Impacts of a Mandatory Welfare-to-Work Program on Children at School Entry and Beyond: Findings from the NEWWS Child Outcomes Study. The Family Support Act and the JOBS Program

07/01/2004

The Family Support Act of 1988 created the Job Opportunities and Basic Skills Training (JOBS) Program, which required states to develop and operate mandatory welfare-to-work programs for welfare recipients. The explicitly-stated goal of JOBS was to reduce long-term welfare dependency. Research at the time had shown that welfare-to-work programs adopting a "job-search-first" strategy generally did not benefit the most disadvantaged welfare recipients. Consequently, the law placed an emphasis on education and training, in the hopes that investing up-front in clients' skills might have a longer-term payoff in terms of employment in better-paying jobs. This was especially anticipated for those without a high school degree, who are at greatest risk for long-term welfare receipt.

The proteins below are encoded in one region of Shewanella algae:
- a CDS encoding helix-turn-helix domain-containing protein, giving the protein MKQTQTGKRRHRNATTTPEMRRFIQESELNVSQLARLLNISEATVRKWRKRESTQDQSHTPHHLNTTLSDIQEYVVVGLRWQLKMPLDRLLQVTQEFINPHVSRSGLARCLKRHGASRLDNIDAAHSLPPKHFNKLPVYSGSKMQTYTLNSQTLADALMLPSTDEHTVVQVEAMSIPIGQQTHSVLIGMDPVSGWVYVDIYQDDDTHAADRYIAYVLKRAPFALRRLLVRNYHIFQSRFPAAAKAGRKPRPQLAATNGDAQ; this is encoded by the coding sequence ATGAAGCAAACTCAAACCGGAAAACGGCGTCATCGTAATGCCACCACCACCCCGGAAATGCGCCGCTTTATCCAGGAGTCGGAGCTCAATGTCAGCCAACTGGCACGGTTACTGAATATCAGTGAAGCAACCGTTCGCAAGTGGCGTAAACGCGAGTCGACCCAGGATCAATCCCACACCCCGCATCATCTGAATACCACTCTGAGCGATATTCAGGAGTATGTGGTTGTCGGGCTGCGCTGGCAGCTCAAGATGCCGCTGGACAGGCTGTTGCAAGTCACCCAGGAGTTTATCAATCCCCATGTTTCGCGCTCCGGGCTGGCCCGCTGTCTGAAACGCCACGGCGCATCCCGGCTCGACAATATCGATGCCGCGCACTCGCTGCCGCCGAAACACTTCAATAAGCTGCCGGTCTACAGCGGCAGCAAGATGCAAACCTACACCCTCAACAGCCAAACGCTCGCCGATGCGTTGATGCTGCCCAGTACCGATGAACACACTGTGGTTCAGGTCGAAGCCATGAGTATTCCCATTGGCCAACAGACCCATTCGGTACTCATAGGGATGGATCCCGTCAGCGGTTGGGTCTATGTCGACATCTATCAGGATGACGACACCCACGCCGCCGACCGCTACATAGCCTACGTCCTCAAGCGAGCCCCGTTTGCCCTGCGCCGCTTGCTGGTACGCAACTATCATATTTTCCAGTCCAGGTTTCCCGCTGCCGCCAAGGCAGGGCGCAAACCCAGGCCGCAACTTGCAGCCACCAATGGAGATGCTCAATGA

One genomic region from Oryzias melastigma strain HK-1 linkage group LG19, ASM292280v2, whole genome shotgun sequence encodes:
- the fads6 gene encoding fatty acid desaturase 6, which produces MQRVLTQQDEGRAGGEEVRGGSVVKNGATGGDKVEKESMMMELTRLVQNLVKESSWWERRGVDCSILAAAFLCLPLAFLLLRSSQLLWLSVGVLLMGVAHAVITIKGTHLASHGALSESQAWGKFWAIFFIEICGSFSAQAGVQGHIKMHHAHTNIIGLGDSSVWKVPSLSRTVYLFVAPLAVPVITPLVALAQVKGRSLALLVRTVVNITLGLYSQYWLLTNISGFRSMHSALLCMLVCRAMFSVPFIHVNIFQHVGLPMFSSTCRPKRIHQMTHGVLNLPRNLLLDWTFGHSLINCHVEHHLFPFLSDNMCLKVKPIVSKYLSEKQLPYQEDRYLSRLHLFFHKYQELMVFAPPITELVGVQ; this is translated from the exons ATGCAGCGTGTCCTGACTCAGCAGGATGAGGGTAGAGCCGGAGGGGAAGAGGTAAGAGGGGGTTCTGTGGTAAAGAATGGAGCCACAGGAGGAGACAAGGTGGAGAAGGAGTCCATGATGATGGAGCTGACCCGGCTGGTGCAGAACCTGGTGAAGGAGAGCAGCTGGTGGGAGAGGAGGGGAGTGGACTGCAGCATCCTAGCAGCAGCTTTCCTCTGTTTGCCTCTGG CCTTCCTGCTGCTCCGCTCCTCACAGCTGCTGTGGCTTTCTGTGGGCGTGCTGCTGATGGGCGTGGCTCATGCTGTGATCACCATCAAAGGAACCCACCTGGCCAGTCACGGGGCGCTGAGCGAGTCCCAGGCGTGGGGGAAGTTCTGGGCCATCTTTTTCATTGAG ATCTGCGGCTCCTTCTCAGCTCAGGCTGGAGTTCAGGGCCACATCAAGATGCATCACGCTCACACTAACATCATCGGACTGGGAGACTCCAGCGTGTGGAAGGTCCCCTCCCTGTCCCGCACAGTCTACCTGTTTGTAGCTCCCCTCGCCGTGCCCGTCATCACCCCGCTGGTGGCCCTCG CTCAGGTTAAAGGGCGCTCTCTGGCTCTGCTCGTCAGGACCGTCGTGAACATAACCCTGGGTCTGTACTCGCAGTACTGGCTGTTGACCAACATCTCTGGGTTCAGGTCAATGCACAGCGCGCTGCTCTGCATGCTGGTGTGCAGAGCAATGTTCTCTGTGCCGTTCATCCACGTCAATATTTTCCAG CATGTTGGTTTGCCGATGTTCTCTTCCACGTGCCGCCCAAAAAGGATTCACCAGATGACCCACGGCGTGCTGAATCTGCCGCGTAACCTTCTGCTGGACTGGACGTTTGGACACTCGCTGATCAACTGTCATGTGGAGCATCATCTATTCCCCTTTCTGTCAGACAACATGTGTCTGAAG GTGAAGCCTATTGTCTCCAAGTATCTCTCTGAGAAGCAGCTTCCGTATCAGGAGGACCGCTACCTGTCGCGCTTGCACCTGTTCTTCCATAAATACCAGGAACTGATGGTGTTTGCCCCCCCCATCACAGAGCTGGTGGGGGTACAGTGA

The JOBS Program had four main components:

  • Services to enhance the employability of welfare recipients, such as adult basic education (including high school or GED preparation classes, remedial education, and English as a Second Language classes), vocational training, and job search;
  • Mandated participation in these work preparation activities (and financial sanctions for non-compliance with this mandate);
  • Messages about the importance of such activities for self-sufficiency; and
  • Case management, to direct and monitor clients' progress through these activities.

The Family Support Act marked the first time in national policy that welfare recipients with children ages 3 to 5 (or as young as one, at state option) were required to enroll in welfare-to-work programs. It also required that at least 55 percent of funds be reserved for services for welfare recipients deemed to be at the greatest risk of long-term welfare dependency. Enrollees were required to participate in employment-preparation activities for as long as they were on welfare and remained eligible for services. Case managers were expected to monitor participation and use a variety of informal and formal responses when enrollees did not comply. Finally, welfare recipients were supposed to be assigned additional activities if they completed participation in employment-preparation activities without finding a job.